That title was true when I thought of it, but no longer was once I’d typed it. How meta-ironic!
I’ve been thinking a lot about writing lately – partly because I’ve actually been doing some (hooray sabbatical!), and partly because I’m excited about the 2nd edition of The Scientist’s Guide to Writing, which will be released in just a few days time. One thread that runs through the book is that “writing” is both a noun and a verb, and thinking about the verb form is really important to a career in science. Are you writing? When, and how? Narrowing that down a little: I can’t tell you how many times over my career I’ve asked someone how their writing is going, and been told that they haven’t started yet.* But I think that’s a mistake. If there’s a project advanced enough that it exists to be asked about, you probably should have started writing about it. Let me explain.
There are actually two very different reasons why, for a particular project, I might not have started writing yet. In The Scientist’s Guide, I call them “unintentional non-starting” and “intentional non-starting”. It’s clumsy, I know, but I think the contrast is worth emphasizing because it leads to different action for the two cases.
“Unintentional non-starting” is just procrastination: putting off the task even though you know, deep down, that there’s nothing stopping you other than reluctance. We all do it. Even pigeons do it: in a study by James Mazur, pigeons were given a choice between pecking a key that interrupted food delivery soon, for a short while, or later, for longer. Guess what they chose, even though it gave them less total reward? Me too (not the food delivery, I mean; I was going to write this post yesterday.)
Procrastination is a fairly well-understood psychological phenomenon, and there are ways to avoid it. For instance, you can divide a large, daunting task up into smaller, easier ones; you can reward yourself for completing each bit; or you can boost confidence by reminding yourself you’ve succeeded with similar tasks in the past. These little pieces of self-manipulation work, and there are many more (which I discuss at some length in in The Scientist’s Guide.**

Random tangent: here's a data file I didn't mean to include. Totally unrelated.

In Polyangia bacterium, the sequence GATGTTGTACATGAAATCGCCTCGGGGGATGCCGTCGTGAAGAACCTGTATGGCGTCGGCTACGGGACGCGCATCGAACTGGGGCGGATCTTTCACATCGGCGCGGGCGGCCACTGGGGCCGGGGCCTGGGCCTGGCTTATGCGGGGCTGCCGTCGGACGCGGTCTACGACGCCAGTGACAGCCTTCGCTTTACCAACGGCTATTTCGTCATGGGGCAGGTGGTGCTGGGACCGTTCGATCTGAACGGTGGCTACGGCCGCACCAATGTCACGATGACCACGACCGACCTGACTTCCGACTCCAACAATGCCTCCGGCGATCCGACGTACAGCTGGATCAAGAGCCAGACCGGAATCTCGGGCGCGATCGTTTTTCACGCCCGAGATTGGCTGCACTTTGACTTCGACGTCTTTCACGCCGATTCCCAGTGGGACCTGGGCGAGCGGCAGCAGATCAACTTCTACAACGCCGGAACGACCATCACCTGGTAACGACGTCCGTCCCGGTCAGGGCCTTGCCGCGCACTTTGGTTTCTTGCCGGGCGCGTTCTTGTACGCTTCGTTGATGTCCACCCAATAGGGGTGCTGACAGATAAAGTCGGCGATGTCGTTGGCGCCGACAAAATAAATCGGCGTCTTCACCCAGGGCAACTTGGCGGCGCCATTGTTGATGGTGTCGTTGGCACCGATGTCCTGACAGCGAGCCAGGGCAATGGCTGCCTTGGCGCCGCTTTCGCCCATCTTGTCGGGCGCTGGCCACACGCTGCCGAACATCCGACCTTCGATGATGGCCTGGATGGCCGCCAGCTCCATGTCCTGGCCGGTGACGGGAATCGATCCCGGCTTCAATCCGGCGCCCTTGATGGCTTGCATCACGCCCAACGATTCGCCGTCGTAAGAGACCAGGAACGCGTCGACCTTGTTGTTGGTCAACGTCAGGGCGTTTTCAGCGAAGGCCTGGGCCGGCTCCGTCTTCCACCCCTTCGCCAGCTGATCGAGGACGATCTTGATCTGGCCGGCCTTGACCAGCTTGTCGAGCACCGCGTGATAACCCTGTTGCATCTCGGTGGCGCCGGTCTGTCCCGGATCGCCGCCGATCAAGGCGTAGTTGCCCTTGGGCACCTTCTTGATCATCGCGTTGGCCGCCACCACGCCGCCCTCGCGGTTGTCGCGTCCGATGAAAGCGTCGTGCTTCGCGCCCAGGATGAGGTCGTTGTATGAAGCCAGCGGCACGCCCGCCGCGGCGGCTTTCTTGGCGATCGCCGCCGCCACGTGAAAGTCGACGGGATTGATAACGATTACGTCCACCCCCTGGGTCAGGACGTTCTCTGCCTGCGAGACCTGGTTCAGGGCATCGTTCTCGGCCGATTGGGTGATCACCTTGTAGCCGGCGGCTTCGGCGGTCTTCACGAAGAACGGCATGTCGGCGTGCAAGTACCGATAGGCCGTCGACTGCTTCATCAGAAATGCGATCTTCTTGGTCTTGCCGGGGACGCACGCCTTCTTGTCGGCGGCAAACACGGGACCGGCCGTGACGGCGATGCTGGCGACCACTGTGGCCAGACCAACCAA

“Intentional non-starting” is different. Many writers are reluctant to write until two things have happened: they’re completely finished gathering and analyzing data, and they’ve decided on everything they want to say.
Waiting until all the data are done and analyzed means missing some real opportunities. First, writing the Methods before you do them, or while you’re doing them, is far easier than trying to remember later, and it can alert you to problems before it’s too late to fix them. Less trivially, writing about (or plotting) data you expect to gather can help enormously with planning your work and finding the story you intend to tell. These practices are both part of a strategy often called “early writing”, which involves starting to write up a project early in, rather than after, its execution. Of course, writing before you’re finished often means having to revise later. What of it? Revising is so much easier than beginning with a blank page that it’s better to write the “wrong” thing than to write nothing.
The other kind of intentional non-starting might be even more ill-advised. I remember, early in my career, thinking writing as a rather mechanical process in which, having completed the work and composed a paper in my head, I would simply transcribe the completed story onto paper. It will probably come as no surprise to anyone that attempts to realize this strategy failed miserably. Almost nobody composes an entire paper in their heads before writing anything down; and almost nobody writes better when they wait for the magical inspiration pixies to generate their text. Instead, writing is a dynamic process, in which the story we’re telling twists and changes as we explore what we think by writing about it. Write an outline, then fiddle with it; write some text, see if it works and how it might feed back to improve the outline. It’s often hard to know what you want to say, or how best to say it, until you try. Once again, this means revision; but once again, what of it?
I suppose all this can sound like I’m scolding you, since you probably have a piece of writing you haven’t started yet. Don’t worry, I do too! I’m my own worst writing enemy. I’ll make you a deal: you start yours, and I’ll start mine.
© Stephen Heard Feb 1, 2022
Image: © John Spencer via flickr.com CC BY 2.0
This post is based in part on material in The Scientist’s Guide to Writing (Chapter 5, Getting Started). There’s a lot more there about writing behaviour; if you suspect you could use help finding ways to write more productively, check it ou!
*^While sometimes the person I’ve asked is one of my students, remarkably often the person I’ve asked is me. The “haven’t started yet” response doesn’t seem to be any less frequent.
**^You didn’t think I’d give it all away for free, did you? Go on, order the book. Even better, have your PI or your library order it so you and your colleagues can share it. </shameless self-promotion>